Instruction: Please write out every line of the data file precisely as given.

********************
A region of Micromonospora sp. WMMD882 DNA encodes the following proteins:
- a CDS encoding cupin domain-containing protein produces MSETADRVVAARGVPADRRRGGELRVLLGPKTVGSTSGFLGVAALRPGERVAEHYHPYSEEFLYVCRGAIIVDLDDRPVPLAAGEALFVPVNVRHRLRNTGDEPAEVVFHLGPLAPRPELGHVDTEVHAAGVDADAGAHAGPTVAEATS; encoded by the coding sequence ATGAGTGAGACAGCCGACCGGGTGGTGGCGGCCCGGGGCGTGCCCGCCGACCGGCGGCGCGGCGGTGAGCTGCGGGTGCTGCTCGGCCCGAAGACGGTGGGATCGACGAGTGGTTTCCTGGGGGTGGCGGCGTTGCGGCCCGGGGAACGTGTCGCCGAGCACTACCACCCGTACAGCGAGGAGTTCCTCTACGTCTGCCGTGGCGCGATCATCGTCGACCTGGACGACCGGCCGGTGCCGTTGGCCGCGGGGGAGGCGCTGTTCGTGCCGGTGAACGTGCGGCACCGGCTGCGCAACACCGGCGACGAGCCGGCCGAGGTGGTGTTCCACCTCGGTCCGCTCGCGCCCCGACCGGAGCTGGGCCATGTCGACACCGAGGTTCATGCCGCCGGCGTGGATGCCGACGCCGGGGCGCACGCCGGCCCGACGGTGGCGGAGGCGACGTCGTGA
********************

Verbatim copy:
A region of Micromonospora sp. WMMD882 DNA encodes the following proteins:
- a CDS encoding cupin domain-containing protein produces MSETADRVVAARGVPADRRRGGELRVLLGPKTVGSTSGFLGVAALRPGERVAEHYHPYSEEFLYVCRGAIIVDLDDRPVPLAAGEALFVPVNVRHRLRNTGDEPAEVVFHLGPLAPRPELGHVDTEVHAAGVDADAGAHAGPTVAEATS; encoded by the coding sequence ATGAGTGAGACAGCCGACCGGGTGGTGGCGGCCCGGGGCGTGCCCGCCGACCGGCGGCGCGGCGGTGAGCTGCGGGTGCTGCTCGGCCCGAAGACGGTGGGATCGACGAGTGGTTTCCTGGGGGTGGCGGCGTTGCGGCCCGGGGAACGTGTCGCCGAGCACTACCACCCGTACAGCGAGGAGTTCCTCTACGTCTGCCGTGGCGCGATCATCGTCGACCTGGACGACCGGCCGGTGCCGTTGGCCGCGGGGGAGGCGCTGTTCGTGCCGGTGAACGTGCGGCACCGGCTGCGCAACACCGGCGACGAGCCGGCCGAGGTGGTGTTCCACCTCGGTCCGCTCGCGCCCCGACCGGAGCTGGGCCATGTCGACACCGAGGTTCATGCCGCCGGCGTGGATGCCGACGCCGGGGCGCACGCCGGCCCGACGGTGGCGGAGGCGACGTCGTGA